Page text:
It's the debate that rages in pubs across the land, and we're no different here at OC3D. Any time you get more than two tech-heads in the same place, the same question always crops up.
"If you had to spend your own money on a system, what would you buy?"
That's a hard question. Getting maximum value for money is something we're constantly evaluating. Whenever we get a new item of hardware in, we always look at how it performs compared to how much it costs. Equally is there something that performs at a similar level but for far less money. There is a level at which we don't worry about the price, because you're talking about the enthusiast end of the market where money is no object.
Back with the majority of our readers, and indeed ourselves, we also are aware that if anyone you know (even tenuously) knows that you have computer knowledge, they will come to you for advice. Friendly, family, your uncles cousins wifes brothers sisters flatmates all come asking if you can fix their computer, what they should buy to upgrade it, is this particular system worth it, blah blah blah. We've lost track of the amount of "it's a bit slow can you have a look at it" that we've done and discovered people trying to run Windows 7 on a 486DX.
So with that all in mind we've put together three systems which we feel cover the main bases.
We have a £500 system that will provide a decent gaming experience, isn't compromised in looks or quality, and hasn't got one major component sucking up all the budget. It's pointless having a 1GHz dual-core CPU and a GTX680. So if you are on a limited budget but still want a PC that doesn't cause you to rend your garments, that's the first one up. Squeezing everything in at our £500 price caused endless adjustments to the specification, but we think you'll be amazed at what you can get for the money.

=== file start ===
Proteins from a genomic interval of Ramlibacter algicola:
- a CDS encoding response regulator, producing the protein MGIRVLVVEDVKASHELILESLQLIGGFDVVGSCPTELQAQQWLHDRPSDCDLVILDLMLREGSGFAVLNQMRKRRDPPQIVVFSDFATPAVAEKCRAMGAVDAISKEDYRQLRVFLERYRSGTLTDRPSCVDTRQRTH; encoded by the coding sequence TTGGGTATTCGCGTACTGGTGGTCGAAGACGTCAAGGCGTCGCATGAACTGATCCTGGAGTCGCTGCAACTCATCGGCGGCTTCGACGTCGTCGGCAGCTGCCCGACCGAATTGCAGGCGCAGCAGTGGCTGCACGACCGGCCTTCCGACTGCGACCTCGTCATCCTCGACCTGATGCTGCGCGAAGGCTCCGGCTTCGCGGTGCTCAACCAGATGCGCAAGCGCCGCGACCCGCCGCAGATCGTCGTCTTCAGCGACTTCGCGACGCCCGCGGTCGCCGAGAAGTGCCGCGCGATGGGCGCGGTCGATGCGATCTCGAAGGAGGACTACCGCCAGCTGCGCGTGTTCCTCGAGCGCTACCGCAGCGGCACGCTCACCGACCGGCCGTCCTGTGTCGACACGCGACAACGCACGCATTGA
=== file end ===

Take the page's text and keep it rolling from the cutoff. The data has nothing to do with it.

Our second system proved the hardest to build. When you double the initial budget up to £1000 there is a HUGE range of hardware to choose from. Retaining the key point of a balanced system, and yet one that actually gave you sufficient extra performance for the money, caused a lot of beer to be quaffed as the debate raged. It's so easy to think "if I spend another £20 on this and £30 on that I can get something much better, but the budget quickly grows far beyond your initial budget. In the end we're extremely happy with our choices, and think that you'll struggle to better our specification.
The final one is the easiest. Without fiscal constraints the world is your oyster, and even the most casual reader will have an idea of what they would buy if they won the lottery. So rather than just do the obvious we tried to retain the value aspect. PC hardware changes so fast that a £5000 system will be worth half that in six months, and in two or three years you'll be looking to upgrade again. So we've spent a lot, but haven't gone mad and kept it attainable at £3000.
Enough preamble. You're as desperate to see what we've put together as we are to share our thoughts with you. Onward.
Little Black Dress
For our first, lowest cost, system we're basing it around the AMD A8-5600K CPU. A Quad-Core 3.9GHz number it has the heft for all but the most demanding tasks. The Gigabyte D3H motherboards provide excellent value in whatever form they take, and in the 85X guise it also has the all-black looks which will go perfectly inside the 200R, and match up with the black of the GTX650Ti from ASUS and the Corsair Vengeance RAM.
Just because you're on a limited budget doesn't mean you want limited aesthetics, does it?
|Product||Price (with link)|
|8GB Corsair Vengeance 1600MHz RAM||£59.99|
|Corsair Neutron 64GB SSD||£67.20|
At a hair over £500 (£501.48 to be exact) this gives you a seriously quick system for the money. A near 4GHz CPU backed up the speed of an SSD pumping through the excellent GTX650Ti, it shows how much performance is available for a bargain price these days. It's great value, all black and guaranteed to make your jaw drop. Hence, Little Black Dress.